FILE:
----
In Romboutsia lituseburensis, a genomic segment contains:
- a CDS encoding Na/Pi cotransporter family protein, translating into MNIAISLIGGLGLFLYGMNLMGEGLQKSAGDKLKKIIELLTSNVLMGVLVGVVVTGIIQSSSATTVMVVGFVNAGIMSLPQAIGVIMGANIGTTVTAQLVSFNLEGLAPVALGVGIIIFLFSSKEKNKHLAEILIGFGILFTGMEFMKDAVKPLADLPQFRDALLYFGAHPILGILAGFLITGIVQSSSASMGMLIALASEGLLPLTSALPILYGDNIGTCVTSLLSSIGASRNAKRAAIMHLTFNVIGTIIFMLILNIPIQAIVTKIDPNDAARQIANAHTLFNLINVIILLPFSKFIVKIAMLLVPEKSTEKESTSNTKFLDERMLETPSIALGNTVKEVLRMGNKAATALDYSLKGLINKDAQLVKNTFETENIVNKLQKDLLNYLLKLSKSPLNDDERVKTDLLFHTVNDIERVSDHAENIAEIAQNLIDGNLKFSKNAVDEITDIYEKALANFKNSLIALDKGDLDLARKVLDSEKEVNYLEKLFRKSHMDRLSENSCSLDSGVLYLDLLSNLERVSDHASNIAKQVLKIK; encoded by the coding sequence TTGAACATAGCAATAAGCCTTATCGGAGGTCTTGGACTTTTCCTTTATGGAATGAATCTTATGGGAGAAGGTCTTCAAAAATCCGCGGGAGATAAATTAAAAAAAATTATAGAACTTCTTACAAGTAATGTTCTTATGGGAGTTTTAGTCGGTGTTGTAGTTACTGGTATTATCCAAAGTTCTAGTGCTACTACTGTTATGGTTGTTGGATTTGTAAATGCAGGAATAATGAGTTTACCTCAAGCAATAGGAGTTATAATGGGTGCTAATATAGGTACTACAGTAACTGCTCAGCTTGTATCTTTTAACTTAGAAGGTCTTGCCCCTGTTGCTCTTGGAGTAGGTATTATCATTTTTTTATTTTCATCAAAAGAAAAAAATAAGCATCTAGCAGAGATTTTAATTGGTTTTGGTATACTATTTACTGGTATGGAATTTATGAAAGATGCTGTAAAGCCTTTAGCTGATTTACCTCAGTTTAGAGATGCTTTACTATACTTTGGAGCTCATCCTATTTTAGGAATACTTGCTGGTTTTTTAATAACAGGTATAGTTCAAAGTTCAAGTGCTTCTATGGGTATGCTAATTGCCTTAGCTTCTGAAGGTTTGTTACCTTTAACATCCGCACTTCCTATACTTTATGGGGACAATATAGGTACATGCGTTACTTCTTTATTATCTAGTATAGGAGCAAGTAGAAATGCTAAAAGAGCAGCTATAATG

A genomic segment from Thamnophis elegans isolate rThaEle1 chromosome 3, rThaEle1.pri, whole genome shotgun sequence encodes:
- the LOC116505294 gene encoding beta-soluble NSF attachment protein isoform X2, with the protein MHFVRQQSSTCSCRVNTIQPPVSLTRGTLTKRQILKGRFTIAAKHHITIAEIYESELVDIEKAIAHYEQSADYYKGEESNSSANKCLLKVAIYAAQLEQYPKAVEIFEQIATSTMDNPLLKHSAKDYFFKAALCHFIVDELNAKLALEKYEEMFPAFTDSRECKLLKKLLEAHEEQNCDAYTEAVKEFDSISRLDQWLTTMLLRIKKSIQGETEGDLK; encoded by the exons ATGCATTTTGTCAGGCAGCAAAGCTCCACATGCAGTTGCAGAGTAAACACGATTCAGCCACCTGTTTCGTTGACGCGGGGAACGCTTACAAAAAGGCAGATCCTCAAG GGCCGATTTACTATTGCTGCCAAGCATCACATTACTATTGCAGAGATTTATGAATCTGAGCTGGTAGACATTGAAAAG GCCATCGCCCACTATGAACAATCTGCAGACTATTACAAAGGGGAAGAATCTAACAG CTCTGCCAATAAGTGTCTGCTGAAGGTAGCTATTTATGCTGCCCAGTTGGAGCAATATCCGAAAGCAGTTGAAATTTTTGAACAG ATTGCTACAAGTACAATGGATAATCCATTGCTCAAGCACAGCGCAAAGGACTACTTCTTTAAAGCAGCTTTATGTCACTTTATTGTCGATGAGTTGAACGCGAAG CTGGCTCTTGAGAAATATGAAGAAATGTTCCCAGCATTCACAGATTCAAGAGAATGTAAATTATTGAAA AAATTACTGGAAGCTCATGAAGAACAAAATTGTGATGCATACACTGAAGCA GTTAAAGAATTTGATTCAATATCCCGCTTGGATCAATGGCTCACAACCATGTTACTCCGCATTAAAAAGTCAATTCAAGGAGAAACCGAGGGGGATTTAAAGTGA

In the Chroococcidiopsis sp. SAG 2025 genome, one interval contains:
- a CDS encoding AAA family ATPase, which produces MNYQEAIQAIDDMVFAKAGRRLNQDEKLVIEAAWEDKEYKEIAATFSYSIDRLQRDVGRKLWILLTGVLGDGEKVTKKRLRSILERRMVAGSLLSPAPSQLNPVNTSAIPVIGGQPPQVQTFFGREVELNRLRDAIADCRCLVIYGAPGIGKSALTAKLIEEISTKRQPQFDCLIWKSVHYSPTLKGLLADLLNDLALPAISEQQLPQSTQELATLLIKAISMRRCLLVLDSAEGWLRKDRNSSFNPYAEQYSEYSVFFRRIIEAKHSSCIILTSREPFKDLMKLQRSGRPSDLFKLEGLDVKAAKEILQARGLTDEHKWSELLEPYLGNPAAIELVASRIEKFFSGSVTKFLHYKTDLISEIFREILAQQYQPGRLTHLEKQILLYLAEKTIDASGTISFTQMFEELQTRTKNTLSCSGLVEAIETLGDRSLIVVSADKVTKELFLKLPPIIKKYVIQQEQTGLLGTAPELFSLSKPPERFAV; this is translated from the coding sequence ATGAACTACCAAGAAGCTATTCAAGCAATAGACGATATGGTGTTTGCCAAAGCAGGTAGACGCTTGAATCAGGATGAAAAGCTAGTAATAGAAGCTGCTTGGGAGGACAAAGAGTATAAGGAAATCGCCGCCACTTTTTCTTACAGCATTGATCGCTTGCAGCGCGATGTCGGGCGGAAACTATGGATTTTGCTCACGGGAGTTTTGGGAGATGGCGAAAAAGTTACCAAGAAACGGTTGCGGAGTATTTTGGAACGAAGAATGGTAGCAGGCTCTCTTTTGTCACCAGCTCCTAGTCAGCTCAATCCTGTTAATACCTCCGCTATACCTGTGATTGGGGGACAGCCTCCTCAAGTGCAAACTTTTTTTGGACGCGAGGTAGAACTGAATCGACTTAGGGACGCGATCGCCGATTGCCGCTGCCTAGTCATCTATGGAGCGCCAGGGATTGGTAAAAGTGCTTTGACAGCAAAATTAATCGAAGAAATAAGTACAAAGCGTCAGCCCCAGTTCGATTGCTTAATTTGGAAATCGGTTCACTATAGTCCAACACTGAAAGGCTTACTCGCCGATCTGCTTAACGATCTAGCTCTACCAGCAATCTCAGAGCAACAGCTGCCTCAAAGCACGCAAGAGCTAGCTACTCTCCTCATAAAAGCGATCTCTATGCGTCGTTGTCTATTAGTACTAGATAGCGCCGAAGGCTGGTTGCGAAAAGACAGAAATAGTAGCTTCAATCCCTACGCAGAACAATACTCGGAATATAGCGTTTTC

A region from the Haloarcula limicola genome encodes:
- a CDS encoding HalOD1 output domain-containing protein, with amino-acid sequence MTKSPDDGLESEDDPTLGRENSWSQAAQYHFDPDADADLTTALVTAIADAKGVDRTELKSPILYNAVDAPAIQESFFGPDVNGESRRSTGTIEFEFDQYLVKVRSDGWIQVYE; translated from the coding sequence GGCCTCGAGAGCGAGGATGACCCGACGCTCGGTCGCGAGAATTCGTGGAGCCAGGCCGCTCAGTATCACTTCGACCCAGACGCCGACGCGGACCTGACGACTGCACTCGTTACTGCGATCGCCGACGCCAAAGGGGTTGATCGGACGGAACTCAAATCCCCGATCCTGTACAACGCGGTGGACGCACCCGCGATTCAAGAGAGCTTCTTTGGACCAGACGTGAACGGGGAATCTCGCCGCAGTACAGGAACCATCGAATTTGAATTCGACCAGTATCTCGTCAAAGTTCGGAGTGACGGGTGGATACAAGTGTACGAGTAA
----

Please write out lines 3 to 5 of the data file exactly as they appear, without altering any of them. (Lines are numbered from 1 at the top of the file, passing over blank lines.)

A genomic segment from Thamnophis elegans isolate rThaEle1 chromosome 3, rThaEle1.pri, whole genome shotgun sequence encodes:
- the LOC116505294 gene encoding beta-soluble NSF attachment protein isoform X2, with the protein MHFVRQQSSTCSCRVNTIQPPVSLTRGTLTKRQILKGRFTIAAKHHITIAEIYESELVDIEKAIAHYEQSADYYKGEESNSSANKCLLKVAIYAAQLEQYPKAVEIFEQIATSTMDNPLLKHSAKDYFFKAALCHFIVDELNAKLALEKYEEMFPAFTDSRECKLLKKLLEAHEEQNCDAYTEAVKEFDSISRLDQWLTTMLLRIKKSIQGETEGDLK; encoded by the exons ATGCATTTTGTCAGGCAGCAAAGCTCCACATGCAGTTGCAGAGTAAACACGATTCAGCCACCTGTTTCGTTGACGCGGGGAACGCTTACAAAAAGGCAGATCCTCAAG GGCCGATTTACTATTGCTGCCAAGCATCACATTACTATTGCAGAGATTTATGAATCTGAGCTGGTAGACATTGAAAAG GCCATCGCCCACTATGAACAATCTGCAGACTATTACAAAGGGGAAGAATCTAACAG CTCTGCCAATAAGTGTCTGCTGAAGGTAGCTATTTATGCTGCCCAGTTGGAGCAATATCCGAAAGCAGTTGAAATTTTTGAACAG ATTGCTACAAGTACAATGGATAATCCATTGCTCAAGCACAGCGCAAAGGACTACTTCTTTAAAGCAGCTTTATGTCACTTTATTGTCGATGAGTTGAACGCGAAG CTGGCTCTTGAGAAATATGAAGAAATGTTCCCAGCATTCACAGATTCAAGAGAATGTAAATTATTGAAA AAATTACTGGAAGCTCATGAAGAACAAAATTGTGATGCATACACTGAAGCA GTTAAAGAATTTGATTCAATATCCCGCTTGGATCAATGGCTCACAACCATGTTACTCCGCATTAAAAAGTCAATTCAAGGAGAAACCGAGGGGGATTTAAAGTGA

In the Chroococcidiopsis sp. SAG 2025 genome, one interval contains: